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Managing your budget as a student: essential information and tips

Updated: May 9, 2022

So, you’re going to live in Budapest soon, or perhaps you’ll spend a semester in Corvinus through a mobility program. It all sounds fun until you realize that you will have to deal with something pretty boring and sometimes even stressful – budgeting. Managing your finances as a student isn’t an easy task but it is definitely not impossible. How to spend your money in a way that you could have as much fun as possible yet you don't end up broke?

Know your resources

Are you relying on financial help from your family or you’re planning to be self-sufficient by working next to university? Perhaps you’re going to obtain a scholarship? If you’re uncertain of the source of your finances, you need to start thinking about this now.

Many international students arrive in Budapest with the idea that work and education can be done together peacefully. However, it can be challenging at times, so be careful with picking up a job in your first year. We will talk about part-time jobs later in the article, so buckle up!

Be sure to check out the scholarship options. Being a Stipendium Hungaricum student is a huge advantage in these terms. In case you are a self-financed student, you should pay attention to your academic score because in some cases a high academic score means obtaining a scholarship.

Consider your most important monthly expenses

What is "important"? Obviously, the rent you’ll be paying, the cost of bills, transportation and food. Those are expenses which you cannot ignore or postpone so considering them as a starting point of your expenses on a monthly basis is a good beginning. So how much is each component of your budget?

Housing: Varies, depending on your preferences. Just like everywhere else around the world, the size, the level of comfort, location and other factors play a role in the price. Generally speaking, your rent can be anywhere between 50 000 HUF (for a single room, for example) and 200 000 HUF (for a whole small apartment).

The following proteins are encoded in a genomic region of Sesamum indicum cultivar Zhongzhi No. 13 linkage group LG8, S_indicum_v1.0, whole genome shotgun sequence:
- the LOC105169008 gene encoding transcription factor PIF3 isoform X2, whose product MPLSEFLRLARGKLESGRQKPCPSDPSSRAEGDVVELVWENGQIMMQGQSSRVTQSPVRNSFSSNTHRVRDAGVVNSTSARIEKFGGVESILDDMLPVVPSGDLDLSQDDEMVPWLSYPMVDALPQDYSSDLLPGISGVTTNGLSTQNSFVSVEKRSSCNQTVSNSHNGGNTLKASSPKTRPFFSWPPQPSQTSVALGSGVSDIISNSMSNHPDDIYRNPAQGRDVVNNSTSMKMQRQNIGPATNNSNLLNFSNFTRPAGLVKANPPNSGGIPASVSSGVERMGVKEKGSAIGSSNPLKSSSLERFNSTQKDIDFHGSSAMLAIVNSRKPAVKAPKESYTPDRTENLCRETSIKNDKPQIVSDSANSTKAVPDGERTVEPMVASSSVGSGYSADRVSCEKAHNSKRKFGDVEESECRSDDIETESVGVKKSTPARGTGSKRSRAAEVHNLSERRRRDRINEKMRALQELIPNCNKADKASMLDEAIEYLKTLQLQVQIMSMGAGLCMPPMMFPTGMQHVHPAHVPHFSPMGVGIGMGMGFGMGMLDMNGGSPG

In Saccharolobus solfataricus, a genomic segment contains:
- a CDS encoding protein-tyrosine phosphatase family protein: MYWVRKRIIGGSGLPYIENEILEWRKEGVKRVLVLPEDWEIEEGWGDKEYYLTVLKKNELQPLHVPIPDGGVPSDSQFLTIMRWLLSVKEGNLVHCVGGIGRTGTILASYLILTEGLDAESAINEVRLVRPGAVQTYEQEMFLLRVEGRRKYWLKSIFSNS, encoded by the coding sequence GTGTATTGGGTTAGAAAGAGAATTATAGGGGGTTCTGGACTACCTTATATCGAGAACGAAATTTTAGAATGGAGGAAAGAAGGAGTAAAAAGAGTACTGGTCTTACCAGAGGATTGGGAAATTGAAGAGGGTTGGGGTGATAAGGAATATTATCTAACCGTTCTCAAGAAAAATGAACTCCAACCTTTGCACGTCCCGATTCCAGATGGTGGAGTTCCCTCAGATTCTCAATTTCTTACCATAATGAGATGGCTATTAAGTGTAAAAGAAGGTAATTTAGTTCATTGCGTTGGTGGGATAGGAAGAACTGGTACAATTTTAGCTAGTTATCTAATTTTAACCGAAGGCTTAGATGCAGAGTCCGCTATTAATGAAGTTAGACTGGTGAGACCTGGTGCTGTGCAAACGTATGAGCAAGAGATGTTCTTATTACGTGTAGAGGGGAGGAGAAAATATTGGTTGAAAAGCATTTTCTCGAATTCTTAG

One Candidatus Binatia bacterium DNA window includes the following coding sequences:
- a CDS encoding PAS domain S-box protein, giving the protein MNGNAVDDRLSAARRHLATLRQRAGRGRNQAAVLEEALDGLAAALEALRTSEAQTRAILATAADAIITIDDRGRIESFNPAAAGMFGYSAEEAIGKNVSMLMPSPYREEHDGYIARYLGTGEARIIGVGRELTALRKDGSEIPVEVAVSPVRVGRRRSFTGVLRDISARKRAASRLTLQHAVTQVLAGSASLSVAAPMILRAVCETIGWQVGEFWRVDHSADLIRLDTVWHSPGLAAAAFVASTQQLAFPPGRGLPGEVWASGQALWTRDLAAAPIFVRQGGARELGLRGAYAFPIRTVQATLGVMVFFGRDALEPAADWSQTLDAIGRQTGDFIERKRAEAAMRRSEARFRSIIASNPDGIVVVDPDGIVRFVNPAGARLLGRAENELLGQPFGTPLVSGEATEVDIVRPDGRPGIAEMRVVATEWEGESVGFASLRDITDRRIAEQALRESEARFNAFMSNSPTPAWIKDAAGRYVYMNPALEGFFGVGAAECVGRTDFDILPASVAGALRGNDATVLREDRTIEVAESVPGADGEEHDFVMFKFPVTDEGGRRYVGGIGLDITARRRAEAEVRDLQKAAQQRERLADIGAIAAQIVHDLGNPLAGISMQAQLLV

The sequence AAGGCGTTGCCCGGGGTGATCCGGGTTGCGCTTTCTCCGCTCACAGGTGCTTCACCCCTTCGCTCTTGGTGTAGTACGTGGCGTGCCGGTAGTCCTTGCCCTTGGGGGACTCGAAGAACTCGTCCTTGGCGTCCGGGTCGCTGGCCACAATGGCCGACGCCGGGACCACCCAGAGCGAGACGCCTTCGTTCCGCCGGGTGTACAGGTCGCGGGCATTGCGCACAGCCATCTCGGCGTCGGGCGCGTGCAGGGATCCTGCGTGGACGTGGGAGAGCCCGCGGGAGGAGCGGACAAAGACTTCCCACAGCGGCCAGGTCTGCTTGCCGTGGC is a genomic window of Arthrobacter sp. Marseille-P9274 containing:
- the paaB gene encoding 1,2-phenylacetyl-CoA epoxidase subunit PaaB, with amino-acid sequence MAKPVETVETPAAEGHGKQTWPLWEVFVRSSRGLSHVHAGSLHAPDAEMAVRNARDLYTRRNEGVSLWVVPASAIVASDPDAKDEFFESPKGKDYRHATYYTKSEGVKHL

Bills & transportation: Bills also vary in accordance to consumption but gas and water bills rarely exceed 20 000 HUF. A monthly transportation pass for students is 3 450 HUF and your mobile phone bill can go anywhere between 4 000 HUF and 10 000 HUF, depending on the provider and the mobile plan you’ve chosen.

Food: Once again – depends. Do you eat a lot? Maybe you’re vegan or you’re a picky eater? Do you eat out or you prefer cooking each and every meal for yourself? You can expect a rough average of 10 000 HUF for food per week if you’re relying on the supermarket and cooking but that price can go up to 20 000 HUF if you constantly get take away food.

Be a smart spender

A smart spender is a person who knows how to spend. Try not falling into traps like buying unnecessary items, extra products or things that are seemingly “on sale”. Perhaps once in a while when you see that you actually can afford it – that can work. However, having self-control is essential, especially when it comes to purchases. Moreover, cutting out unnecessary things that drain your budget is a great start of spending smartly – cigarettes, alcohol, coffee and other items are literally emptying our pockets when it comes to daily expenses.